Lebanese President Michel Aoun on Monday held a brief meeting with leading businessman Najib Mikati, set to receive the backing of a majority of parliamentarians later in the day to try to form a government.
Mikati has been prime minister twice before and unlike many Lebanese leaders, he does not hail from a political bloc or dynasty.
But like the previous nominee, Saad al-Hariri, he faces major challenge in navigating Lebanon's power-sharing structure to secure agreement on a cabinet to tackle a crippling financial crisis.
While Lebanon has been run by a caretaker administration for nearly a year, since a huge blast devastated large parts of Beirut, its currency has collapsed, jobs have vanished and banks have frozen accounts. The economic freefall is Lebanon's worst crisis since the 1975-90 civil war.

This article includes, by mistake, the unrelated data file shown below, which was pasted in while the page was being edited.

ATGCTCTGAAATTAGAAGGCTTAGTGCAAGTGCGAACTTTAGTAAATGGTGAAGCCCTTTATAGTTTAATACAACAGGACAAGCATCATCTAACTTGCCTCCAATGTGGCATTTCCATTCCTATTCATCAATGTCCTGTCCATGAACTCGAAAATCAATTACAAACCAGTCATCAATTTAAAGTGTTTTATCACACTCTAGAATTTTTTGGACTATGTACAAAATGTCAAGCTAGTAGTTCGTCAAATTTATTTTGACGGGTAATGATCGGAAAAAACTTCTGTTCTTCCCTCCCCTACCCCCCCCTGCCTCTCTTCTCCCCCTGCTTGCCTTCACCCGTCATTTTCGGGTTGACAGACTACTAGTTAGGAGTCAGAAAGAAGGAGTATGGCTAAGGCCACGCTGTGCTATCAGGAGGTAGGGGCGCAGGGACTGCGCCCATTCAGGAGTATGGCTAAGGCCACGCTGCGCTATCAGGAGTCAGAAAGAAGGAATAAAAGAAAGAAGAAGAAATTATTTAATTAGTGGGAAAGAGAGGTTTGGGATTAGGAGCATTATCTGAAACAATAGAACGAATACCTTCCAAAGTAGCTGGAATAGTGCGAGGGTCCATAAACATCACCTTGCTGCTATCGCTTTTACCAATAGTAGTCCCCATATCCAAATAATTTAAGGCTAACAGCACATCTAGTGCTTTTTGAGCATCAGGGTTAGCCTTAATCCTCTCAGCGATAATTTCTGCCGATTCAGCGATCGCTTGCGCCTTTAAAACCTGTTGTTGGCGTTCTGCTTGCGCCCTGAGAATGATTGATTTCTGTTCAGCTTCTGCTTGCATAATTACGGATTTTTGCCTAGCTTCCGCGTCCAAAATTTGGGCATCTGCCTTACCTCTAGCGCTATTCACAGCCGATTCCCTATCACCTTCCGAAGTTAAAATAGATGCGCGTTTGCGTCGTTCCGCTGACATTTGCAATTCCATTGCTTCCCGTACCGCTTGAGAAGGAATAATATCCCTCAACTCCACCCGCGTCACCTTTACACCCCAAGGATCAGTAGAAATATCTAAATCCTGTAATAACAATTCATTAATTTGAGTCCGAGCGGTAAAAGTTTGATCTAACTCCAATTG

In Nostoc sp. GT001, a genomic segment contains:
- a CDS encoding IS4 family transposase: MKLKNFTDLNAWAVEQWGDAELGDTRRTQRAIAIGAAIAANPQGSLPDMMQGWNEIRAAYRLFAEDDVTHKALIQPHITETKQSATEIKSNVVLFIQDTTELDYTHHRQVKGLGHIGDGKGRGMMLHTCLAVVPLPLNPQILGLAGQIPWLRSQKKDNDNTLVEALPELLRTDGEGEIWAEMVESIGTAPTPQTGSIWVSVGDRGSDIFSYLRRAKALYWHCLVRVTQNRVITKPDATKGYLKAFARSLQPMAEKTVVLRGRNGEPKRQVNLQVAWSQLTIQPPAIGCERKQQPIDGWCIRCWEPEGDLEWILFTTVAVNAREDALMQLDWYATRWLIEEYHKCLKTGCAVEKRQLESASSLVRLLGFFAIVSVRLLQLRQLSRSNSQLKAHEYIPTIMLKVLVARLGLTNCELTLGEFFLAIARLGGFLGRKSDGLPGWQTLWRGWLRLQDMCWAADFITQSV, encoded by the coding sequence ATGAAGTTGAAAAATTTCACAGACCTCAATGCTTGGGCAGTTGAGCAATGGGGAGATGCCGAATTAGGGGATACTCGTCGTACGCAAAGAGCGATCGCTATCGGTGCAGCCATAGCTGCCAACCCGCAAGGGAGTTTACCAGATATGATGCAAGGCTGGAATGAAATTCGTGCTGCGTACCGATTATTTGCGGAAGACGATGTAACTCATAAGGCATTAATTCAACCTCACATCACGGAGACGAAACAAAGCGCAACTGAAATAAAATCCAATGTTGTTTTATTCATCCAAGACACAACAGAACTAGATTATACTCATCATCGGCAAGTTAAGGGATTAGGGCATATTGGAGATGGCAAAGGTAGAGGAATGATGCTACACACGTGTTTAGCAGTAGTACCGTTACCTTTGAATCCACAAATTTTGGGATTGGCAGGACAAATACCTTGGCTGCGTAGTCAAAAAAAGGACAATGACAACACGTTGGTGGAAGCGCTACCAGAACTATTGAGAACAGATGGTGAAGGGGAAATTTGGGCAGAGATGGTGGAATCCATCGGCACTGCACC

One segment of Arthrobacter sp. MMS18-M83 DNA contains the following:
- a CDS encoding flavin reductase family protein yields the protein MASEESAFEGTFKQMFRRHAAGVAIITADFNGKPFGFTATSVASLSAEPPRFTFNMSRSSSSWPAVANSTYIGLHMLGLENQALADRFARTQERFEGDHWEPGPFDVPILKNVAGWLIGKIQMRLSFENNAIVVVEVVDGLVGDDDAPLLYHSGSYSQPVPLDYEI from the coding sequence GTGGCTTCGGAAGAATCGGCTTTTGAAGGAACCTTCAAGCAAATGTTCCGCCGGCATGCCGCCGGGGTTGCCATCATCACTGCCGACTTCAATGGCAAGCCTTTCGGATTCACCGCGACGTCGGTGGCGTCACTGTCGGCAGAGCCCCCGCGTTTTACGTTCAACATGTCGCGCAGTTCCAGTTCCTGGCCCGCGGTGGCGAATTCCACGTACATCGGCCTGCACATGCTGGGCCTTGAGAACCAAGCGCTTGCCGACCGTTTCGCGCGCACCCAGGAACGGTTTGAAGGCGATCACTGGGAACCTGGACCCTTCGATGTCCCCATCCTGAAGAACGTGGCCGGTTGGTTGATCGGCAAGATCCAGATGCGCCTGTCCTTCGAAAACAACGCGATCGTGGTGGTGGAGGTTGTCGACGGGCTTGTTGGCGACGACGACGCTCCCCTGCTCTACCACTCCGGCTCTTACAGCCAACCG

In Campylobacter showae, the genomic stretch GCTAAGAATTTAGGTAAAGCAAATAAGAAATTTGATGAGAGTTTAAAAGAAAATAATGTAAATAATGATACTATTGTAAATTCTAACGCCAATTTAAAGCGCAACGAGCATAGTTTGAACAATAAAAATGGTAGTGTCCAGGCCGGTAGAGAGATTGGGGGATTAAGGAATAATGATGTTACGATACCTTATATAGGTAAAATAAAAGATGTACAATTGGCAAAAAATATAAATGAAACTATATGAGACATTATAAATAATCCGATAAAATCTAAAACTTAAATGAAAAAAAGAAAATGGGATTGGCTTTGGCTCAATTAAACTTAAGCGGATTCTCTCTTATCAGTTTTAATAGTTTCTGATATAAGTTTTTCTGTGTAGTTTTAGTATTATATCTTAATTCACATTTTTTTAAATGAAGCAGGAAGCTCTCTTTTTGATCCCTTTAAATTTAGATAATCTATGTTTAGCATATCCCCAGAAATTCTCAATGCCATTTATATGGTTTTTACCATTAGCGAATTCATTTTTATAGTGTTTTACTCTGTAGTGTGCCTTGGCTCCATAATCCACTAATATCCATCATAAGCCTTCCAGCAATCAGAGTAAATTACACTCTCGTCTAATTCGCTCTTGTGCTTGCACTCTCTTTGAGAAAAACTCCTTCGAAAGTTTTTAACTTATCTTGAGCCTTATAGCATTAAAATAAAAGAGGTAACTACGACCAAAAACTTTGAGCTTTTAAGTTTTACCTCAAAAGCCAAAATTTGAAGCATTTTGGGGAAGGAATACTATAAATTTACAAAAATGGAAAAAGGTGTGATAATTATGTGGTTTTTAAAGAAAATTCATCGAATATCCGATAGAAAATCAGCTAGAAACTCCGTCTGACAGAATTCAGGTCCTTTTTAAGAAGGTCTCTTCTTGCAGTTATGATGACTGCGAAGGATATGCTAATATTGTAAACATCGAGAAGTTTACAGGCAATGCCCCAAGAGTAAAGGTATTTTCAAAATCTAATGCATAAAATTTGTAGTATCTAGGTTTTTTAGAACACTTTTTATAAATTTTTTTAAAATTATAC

A senior political source said on Sunday that Hezbollah, a heavily armed Shi'ite Islamist movement which Washington deems a terrorist group, was set to nominate Mikati, and that most of the main parliamentary blocs supported the nomination.
Among Mikati's endorsers was Hariri, who abandoned his effort to form a new government last week after nearly 10 months of failing to agree its makeup with Aoun.
In Lebanon's political system, the post of prime minister has to be held by a Sunni Muslim, while the presidency is held by a Maronite Christian.